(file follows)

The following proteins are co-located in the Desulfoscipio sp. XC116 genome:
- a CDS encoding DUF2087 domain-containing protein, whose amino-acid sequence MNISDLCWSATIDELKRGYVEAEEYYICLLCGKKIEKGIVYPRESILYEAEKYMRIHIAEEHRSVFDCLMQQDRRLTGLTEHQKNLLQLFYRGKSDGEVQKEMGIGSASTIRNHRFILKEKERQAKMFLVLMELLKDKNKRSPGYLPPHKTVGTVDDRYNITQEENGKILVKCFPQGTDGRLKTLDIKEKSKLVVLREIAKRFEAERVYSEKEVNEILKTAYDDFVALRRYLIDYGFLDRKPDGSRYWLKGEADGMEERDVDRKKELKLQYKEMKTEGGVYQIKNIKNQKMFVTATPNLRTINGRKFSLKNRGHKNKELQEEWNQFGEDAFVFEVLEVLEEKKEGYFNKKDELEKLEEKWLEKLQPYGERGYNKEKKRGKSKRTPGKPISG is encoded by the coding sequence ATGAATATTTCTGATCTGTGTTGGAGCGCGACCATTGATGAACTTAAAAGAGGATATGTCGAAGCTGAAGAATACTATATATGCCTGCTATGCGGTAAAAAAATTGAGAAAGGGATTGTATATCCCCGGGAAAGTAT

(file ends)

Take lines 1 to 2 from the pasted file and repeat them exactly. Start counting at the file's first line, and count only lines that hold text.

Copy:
The following proteins are co-located in the Desulfoscipio sp. XC116 genome:
- a CDS encoding DUF2087 domain-containing protein, whose amino-acid sequence MNISDLCWSATIDELKRGYVEAEEYYICLLCGKKIEKGIVYPRESILYEAEKYMRIHIAEEHRSVFDCLMQQDRRLTGLTEHQKNLLQLFYRGKSDGEVQKEMGIGSASTIRNHRFILKEKERQAKMFLVLMELLKDKNKRSPGYLPPHKTVGTVDDRYNITQEENGKILVKCFPQGTDGRLKTLDIKEKSKLVVLREIAKRFEAERVYSEKEVNEILKTAYDDFVALRRYLIDYGFLDRKPDGSRYWLKGEADGMEERDVDRKKELKLQYKEMKTEGGVYQIKNIKNQKMFVTATPNLRTINGRKFSLKNRGHKNKELQEEWNQFGEDAFVFEVLEVLEEKKEGYFNKKDELEKLEEKWLEKLQPYGERGYNKEKKRGKSKRTPGKPISG is encoded by the coding sequence ATGAATATTTCTGATCTGTGTTGGAGCGCGACCATTGATGAACTTAAAAGAGGATATGTCGAAGCTGAAGAATACTATATATGCCTGCTATGCGGTAAAAAAATTGAGAAAGGGATTGTATATCCCCGGGAAAGTAT